The Vietnam War Documentary: How Burns and Novick Fail to Portray Ho Chi Minh Accurately

Former U.S. President Barack Obama turns to listen to a question from the audience as he speaks to Vietnamese young people during the Young Southeast Asian Leaders Initiative (YSEALI) town hall meeting at the GEM Center in Ho Chi Minh City, Vietnam, Wednesday, May 25, 2016. (AP Photo/Carolyn Kaster)

The Ken Burns-Lynn Novick documentary on Vietnam, which covers 18 hours of air time, has received major media attention and generally high praise. In scores of interviews before its premiere on PBS last week, Burns predicted that both anti-Vietnam war and pro-Vietnam war sides would be surprised, and that both would find things to like and dislike about the episodes.

From his own standpoint, Burns said he and Novick wanted to try to bring the country together and end our old divisions over Vietnam, and to give everyone new angles to consider which both sides ignored at the time. In a piece in The Atlantic, Burns and Novick end with this:

The war may have robbed America of its innocence, but it also reminded us that the duty of citizens in a democracy is to be skeptical -- not to worship our leaders … but to question their decisions, challenge their policies, and hold them accountable for their failures.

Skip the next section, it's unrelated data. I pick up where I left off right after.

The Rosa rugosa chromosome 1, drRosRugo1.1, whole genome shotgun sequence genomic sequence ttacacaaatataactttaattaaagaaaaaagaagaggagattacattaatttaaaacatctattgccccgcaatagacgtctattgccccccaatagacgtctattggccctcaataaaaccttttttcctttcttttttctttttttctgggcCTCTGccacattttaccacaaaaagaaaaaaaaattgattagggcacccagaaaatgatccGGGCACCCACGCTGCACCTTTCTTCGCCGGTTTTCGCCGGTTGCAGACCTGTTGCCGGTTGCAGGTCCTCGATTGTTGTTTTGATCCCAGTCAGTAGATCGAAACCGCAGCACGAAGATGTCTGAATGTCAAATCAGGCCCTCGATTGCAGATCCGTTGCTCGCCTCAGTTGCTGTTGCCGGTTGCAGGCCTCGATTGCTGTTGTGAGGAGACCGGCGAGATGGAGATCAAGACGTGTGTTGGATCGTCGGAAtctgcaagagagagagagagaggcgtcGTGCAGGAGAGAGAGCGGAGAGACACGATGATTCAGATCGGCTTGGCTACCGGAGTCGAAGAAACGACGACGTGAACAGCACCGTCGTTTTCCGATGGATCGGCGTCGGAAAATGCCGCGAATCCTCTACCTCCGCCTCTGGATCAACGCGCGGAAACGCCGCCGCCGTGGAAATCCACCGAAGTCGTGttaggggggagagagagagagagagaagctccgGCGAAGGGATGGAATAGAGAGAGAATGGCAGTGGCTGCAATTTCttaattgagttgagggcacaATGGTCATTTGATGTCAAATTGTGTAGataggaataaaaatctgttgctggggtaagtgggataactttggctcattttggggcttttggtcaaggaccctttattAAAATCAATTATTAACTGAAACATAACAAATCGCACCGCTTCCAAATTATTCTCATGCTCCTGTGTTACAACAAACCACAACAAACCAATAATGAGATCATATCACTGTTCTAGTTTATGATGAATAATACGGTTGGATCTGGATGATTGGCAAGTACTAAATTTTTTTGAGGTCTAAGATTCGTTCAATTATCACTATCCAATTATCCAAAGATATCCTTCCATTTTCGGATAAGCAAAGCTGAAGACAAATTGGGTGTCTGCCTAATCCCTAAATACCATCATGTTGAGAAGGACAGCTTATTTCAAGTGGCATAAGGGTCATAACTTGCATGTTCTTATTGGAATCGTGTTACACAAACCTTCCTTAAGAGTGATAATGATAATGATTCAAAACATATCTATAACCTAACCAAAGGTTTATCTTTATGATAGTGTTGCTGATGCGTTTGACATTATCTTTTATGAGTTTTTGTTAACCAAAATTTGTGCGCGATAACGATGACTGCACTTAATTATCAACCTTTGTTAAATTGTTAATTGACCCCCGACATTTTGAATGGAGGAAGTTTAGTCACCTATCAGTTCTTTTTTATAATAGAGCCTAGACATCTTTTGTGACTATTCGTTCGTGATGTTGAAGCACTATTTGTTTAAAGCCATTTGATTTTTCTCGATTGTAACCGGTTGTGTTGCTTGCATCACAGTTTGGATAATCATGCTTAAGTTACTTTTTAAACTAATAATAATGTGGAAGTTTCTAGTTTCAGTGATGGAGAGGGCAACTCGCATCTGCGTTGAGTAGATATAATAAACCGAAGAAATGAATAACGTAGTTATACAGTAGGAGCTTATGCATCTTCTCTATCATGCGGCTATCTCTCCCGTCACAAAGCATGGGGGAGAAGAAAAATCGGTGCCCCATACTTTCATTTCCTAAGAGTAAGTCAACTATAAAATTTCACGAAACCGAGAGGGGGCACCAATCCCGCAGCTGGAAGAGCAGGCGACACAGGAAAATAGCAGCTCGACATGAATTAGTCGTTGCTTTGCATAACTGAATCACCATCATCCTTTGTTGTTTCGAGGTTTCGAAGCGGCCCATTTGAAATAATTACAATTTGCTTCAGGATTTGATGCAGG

The film has been hailed by the mainstream media. Time, for example, gave it a rave review in which Karl Vick writes the following:

To its immense credit,  The Vietnam War occupies itself entirely with striving to capture what happened in Vietnam. The principals, including diplomats, spies, prisoners of war, draftees and Viet Cong, speak with often aching candor, since for many the definition of patriotism shifted from supporting the government to challenging it. No single view dominates, but a kind of consensus appears to take shape, formed out of shared experience and mutual respect.

So far, the only critical review I have seen in a major publication is from revisionist historian of the war Mark Moyer. He writes in The Wall Street Journal that rather than making a film that would be definitive and bring the country together, Burns and Novick “chose instead to make it another partisan harangue that is certain to keep Americans divided.” In a forthcoming issue of The Weekly Standard, Stephen Morris, a historian of Vietnam, will publish a substantial review that will offer an in-depth critique of the series.

Burns and Novick’s claim that no single view dominates their series has not won it plaudits from most left-wing commentators. They largely argue that the film projects an American innocence, and portrays those who fought as idealists who tried to serve their country, while neglecting to show “American imperialism” as the war’s cause -- and failing to conclude that those who opposed the war had the correct arguments at the time.

However, there is something in the documentary the Left does like: its depiction of Ho Chi Minh, the Stalinist leader of North Vietnam who presided over the country during the war, as almost a saint.